If you listen closely to news about the 2012 presidential election, you will note that some folks predict the Republicans will have a “brokered” convention in Tampa come August. A brokered convention is possible when an individual candidate doesn’t reach the magic number of delegates to win the nomination.
Some even speculate that the current crop of Presidential candidates won’t produce a candidate that can win over the opposition. Indiana’s Governor Mitch Daniels has been mentioned as a possible “last minute” candidate for the Republican Party.
Over Sunday lunch, we discussed what this would mean for Indiana.
I asked my husband — who is better schooled in history than me — if this had ever happened before.
“Wendell Willkie,” he said.
My husband grew up near Elwood where Willkie was born to two lawyers, and is still considered Elwood’s favorite son though as an adult he maintained his Indiana residence in his wife’s hometown of Rushville. He received his undergraduate and law degrees from Indiana University. According to a site from George Washington University, Willkie ran against Franklin D. Roosevelt in the 1940 election. Willkie, who was originally a Democrat, worked as a lawyer in New York City and had some heavy hitters from the media who encouraged him to run against FDR. Willkie had never served in public office.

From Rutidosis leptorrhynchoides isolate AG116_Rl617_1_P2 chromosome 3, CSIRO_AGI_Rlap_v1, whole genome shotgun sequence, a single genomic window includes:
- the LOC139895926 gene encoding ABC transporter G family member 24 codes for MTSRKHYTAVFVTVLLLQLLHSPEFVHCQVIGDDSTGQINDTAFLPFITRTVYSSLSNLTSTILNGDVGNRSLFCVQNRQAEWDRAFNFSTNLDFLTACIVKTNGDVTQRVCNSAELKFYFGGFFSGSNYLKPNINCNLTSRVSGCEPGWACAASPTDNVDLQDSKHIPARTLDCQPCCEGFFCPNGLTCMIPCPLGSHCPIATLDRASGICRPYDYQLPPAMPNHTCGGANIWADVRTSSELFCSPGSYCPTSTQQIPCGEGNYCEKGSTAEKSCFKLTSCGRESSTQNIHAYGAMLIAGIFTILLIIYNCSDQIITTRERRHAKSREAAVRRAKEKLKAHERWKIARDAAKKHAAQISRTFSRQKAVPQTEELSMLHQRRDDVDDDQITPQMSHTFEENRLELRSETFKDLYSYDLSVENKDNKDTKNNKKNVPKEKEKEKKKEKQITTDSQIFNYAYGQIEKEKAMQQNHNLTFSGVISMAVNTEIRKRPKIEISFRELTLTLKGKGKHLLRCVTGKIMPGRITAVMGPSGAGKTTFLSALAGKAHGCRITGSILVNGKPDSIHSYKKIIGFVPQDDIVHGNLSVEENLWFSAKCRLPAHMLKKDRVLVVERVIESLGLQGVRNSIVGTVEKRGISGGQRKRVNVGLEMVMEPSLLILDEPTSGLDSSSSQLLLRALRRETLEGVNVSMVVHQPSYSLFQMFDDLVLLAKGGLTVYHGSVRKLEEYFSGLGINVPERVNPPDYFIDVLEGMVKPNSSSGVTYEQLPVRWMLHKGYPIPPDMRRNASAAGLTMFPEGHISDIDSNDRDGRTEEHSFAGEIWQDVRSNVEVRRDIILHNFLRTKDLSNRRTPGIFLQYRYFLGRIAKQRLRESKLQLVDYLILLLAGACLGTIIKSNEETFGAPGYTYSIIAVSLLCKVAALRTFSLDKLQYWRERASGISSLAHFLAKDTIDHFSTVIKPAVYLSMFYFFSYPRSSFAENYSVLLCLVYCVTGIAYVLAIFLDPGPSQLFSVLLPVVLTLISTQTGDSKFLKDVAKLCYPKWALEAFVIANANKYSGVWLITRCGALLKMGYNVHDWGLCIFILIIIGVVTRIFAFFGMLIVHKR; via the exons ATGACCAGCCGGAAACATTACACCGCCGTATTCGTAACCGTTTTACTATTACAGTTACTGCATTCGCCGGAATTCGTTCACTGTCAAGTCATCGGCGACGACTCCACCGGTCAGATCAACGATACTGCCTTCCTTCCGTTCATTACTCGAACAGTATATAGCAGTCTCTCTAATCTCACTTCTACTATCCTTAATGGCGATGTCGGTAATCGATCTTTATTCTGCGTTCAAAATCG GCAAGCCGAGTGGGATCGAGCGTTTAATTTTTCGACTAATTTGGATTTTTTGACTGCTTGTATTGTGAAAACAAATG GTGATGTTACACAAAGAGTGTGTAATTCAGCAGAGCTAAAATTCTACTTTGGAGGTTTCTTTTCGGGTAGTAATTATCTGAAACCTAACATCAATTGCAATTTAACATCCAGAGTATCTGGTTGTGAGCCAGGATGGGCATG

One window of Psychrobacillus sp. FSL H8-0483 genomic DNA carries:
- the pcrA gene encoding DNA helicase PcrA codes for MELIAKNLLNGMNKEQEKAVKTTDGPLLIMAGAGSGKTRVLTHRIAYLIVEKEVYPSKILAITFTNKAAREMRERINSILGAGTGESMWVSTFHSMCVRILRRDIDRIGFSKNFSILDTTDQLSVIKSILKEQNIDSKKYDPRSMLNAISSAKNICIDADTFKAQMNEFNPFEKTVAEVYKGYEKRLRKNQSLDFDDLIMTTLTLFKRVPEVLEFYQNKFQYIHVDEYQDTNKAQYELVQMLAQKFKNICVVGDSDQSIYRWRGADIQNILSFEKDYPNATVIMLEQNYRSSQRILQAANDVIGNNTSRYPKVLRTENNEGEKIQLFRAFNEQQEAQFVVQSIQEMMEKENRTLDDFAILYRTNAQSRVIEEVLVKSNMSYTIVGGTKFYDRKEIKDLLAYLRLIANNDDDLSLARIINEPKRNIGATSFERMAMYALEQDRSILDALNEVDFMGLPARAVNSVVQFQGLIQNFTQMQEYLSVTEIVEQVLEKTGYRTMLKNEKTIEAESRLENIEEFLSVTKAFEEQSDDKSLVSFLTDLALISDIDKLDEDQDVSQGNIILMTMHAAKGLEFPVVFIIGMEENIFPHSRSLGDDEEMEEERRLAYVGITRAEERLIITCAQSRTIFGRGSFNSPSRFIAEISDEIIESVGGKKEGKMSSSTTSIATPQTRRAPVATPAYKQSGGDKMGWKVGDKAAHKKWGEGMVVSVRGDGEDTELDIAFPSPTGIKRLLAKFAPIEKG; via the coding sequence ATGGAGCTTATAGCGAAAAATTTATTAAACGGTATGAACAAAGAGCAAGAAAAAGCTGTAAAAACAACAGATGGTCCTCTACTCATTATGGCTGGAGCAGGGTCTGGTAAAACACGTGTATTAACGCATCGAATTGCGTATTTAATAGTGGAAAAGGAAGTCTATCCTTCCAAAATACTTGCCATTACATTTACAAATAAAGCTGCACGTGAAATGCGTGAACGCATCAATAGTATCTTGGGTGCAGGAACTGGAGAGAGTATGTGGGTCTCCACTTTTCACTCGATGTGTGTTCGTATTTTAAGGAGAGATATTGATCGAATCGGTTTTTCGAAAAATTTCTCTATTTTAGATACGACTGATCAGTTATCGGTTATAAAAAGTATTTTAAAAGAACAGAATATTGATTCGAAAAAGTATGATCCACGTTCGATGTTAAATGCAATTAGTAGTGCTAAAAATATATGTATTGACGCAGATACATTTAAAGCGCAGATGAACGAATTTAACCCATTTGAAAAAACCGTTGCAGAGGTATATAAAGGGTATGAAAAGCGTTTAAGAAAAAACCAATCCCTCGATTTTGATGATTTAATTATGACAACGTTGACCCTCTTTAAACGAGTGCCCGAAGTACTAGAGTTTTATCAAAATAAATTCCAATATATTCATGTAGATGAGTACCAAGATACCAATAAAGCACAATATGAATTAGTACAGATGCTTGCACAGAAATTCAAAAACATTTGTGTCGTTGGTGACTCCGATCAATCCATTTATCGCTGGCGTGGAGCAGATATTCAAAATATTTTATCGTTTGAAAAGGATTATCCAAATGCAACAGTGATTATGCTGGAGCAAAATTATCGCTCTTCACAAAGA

At the Philadelphia convention, on the first ballot the dark-horse Willkie was third to Thomas Dewey. Six roll call ballots later, Willkie was declared the nominee.
Tradition of the day was that the Republican honchos came to Indiana to officially declare Willkie the nominee. On August 17, 1940 Willkie gave his acceptance speech in Elwood to hundreds of Hoosiers and other interested people at a city park.
“On Election Day, FDR received 27 million votes to Willkie’s 22 million, and in the Electoral College, Roosevelt buried Willkie 449 to 82,” according to the GWU website.
Reminiscent of Lincoln’s “Team of Rivals,” Willkie soon became an ally of FDR working closely with the President on many issues. Willkie wrote the best-selling book “One World” in 1943 as a plea for international peace.
When he died in 1944, First Lady Eleanor Roosevelt eulogized him in her popular nationwide newspaper column, “My Day.” She wrote Willkie was a “man of courage (whose) outspoken opinions on race relations were among his great contributions to the thinking of the world.” She concluded, “Americans tend to forget the names of the men who lost their bid for the presidency. Willkie proved the exception to this rule.” For more information, read this history.
Published March 2012 in the “Good Morning” column of the Evansville Courier and Press.